There was a fairly good party though – although it wasn’t necessarily thrown completely on behalf of British Steel and Railcare. Plasser & Theurer’s famous event saw the great and the good mingling together on Wednesday night, and enjoying an evening of networking, along with the opportunity to relax after a busy couple of days. However, it did lead to a fairly slow start and a few pairs of dark sunglasses on Thursday morning…
Good things, small(ish) packages
As well as visitors on the lookout for the ‘big kit’, the show was well attended by some familiar faces from the small plant world in the UK. So, in the interests of balance, I set myself a task to track down the most interesting attachments at the exhibition. Having dug through the buckets, and sieved through the flails, I decided on two likely candidates.
In pride of place on Colmar’s internal stand, I didn’t have to go very far before I found something that ‘undercut’ the competition… the Dymax Rail Ballast Blaster, an undercutter bar designed for use with all excavators with or without Tiltrotator technology. This scary creation wouldn’t look out of place on the poster for a horror film. With two sets of bi-directional blaster chains, each topped with carbine tipped teeth, this ballast beast boasts the “longest life chain in the rail industry”, and I’m certainly not going to argue with it!
A special mention must go to BSB- Saugbagger und Zweiwegetechnik’s TinBin TC2 – to be known as the TubeCube TC2 in the UK and distributed by Tasty Plant. Live demos showed the simple-but-brilliant suction excavation attachment in action, with its rotating head making hoovering up ground and gravel as easy as running a Dyson over the carpet, with the attached ‘bin’ meaning there’s minimal dust created. At one demonstration we spotted a young child crouched at eye-level – fascinated by the action unfolding – and he managed to remain relatively dust free until his mum hoicked him away!
Whilst searching for these hidden gems, I can’t have been the only person to have spotted a famous Pixar robot hiding in plain sight on the Zeppelin Power Systems stand? My sources assure me this Wall-E lookalike was in fact a Caterpillar engine, however I’m convinced that there’s more to this story… are Disney animators sneaking round rail shows looking for inspiration?
Although Brexit may be taking over the headlines in the UK, there was little evidence of a fractured Europe at the IAF show, with the industry proving exactly how much can be achieved with active collaboration.
At the Pandrol/Rosenqvist/Vortok/ Railtech stand, a family message was definitely in the air, with the four companies pulling together in an impressive united display. Their busy track section highlighted exactly how well their individual kit worked together as one united solution.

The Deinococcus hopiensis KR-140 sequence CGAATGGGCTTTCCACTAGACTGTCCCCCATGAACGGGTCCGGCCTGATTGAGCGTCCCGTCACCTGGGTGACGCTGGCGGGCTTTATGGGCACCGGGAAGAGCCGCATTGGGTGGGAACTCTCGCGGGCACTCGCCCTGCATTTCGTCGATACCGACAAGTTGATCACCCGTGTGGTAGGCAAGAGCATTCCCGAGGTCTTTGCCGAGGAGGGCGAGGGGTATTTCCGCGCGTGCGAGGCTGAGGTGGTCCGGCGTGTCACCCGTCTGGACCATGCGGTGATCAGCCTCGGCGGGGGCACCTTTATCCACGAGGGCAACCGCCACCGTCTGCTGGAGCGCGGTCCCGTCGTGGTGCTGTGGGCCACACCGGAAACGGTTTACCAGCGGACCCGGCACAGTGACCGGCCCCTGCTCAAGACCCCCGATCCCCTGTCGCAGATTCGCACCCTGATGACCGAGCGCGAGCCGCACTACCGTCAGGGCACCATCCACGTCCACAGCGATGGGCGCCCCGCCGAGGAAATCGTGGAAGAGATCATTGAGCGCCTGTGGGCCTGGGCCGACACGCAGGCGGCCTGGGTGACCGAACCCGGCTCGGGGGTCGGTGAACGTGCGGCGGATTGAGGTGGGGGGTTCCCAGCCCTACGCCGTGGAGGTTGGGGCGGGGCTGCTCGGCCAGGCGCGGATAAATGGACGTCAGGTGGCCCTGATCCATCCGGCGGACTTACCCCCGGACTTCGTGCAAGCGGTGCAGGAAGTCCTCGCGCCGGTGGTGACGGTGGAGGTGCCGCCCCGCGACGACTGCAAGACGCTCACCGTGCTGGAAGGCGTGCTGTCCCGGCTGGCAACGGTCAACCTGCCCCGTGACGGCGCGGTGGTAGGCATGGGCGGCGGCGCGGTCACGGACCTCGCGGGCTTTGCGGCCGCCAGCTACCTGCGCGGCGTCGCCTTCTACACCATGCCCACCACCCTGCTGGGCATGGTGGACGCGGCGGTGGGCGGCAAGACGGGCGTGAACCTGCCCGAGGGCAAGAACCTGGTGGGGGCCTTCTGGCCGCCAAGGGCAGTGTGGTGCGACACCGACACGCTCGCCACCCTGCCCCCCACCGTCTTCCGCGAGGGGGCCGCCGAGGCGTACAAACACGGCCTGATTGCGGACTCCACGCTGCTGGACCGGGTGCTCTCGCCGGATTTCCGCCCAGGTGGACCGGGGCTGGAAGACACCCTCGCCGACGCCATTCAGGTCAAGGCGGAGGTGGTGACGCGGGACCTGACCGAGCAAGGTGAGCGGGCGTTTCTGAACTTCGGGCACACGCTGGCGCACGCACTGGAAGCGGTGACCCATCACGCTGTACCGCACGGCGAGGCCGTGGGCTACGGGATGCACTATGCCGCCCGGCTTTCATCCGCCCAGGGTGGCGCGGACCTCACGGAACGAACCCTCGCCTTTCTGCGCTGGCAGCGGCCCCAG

“It’s great to have the whole family here together, it’s our main theme for the event,” explained Nicole Lyons, Pandrol’s marketing coordinator. “We’re really innovative in our approach here, and are in the process of bringing everything even closer together than it has been previously. We’re becoming a lot more unified and synchronised.”
Talking of becoming unified, Rail Products UK was showcasing a pair of machines that have really hit the nail on the head for use across the worldwide market. The show saw the unveiling of the hefty TH21 road/ rail crane. However, for a European market, it was the organisation’s ART17TH MEWP, with its variable gauge (from one to 1.6 metres) and pantograph that really stood out.
A surprise guest was the appearance of Van Elle Rail, although not present under the company’s traditional piling guise. The rail team took delivery of two Colmar T10000FSCG cranes – the only two in the world in fact – just two weeks before the show and, despite only having their new toys for a few days, they decided to share nicely and joined forces with Colmar to make sure the crane’s presence was firmly felt at the show.
Another UK organisation proudly displaying its European reach at the show was Wales-based GOS Tools and Engineering. With a shiny Readypower machine sat in pride of place on the stand, highlighting GOS’ commitment to fleet investment, there was no underestimating the team which was showcasing UK engineering at its finest.
Not everyone was feeling the love though. Poor System 7 had a hefty hiccup at the show, when it was forced to cover its shiny new tamping bank up in the middle of day one, due to issues with the patent. After this, we weren’t allowed onto their stand, or to take any pictures of the front or end of the machine poking out of the huge tarpaulin. However, we did hear whispers that the embargoed machine has already been sold, despite the legal wranglings. Nothing like a bit of drama to spice things up a little!
In the course of three days, guests at IAF ran the full gamut of the emotions. We saw highs as Plasser & Theurer handed over its 16,000th track machine to the CEO of the Italian Rail Network. Lows, when the main coffee emporium ran out of apple cake just as the rain drove everyone inside. Laughter, when a grunt of acknowledgment from a seemingly benign air seat sent an over- enthusiastic tester jumping three feet into the air. Tears, with stories from numerous stands of burnt fingers achieved from polishing a machine in 35 degree sunshine on set up day (although these were tears of laughter in some cases…).
However, whether you left the show with burnt fingers or a burning desire for a hybrid tamper, everyone I spoke to is already making plans to revisit in four years’ time. My hotel is already booked for the 2021 show – see you there!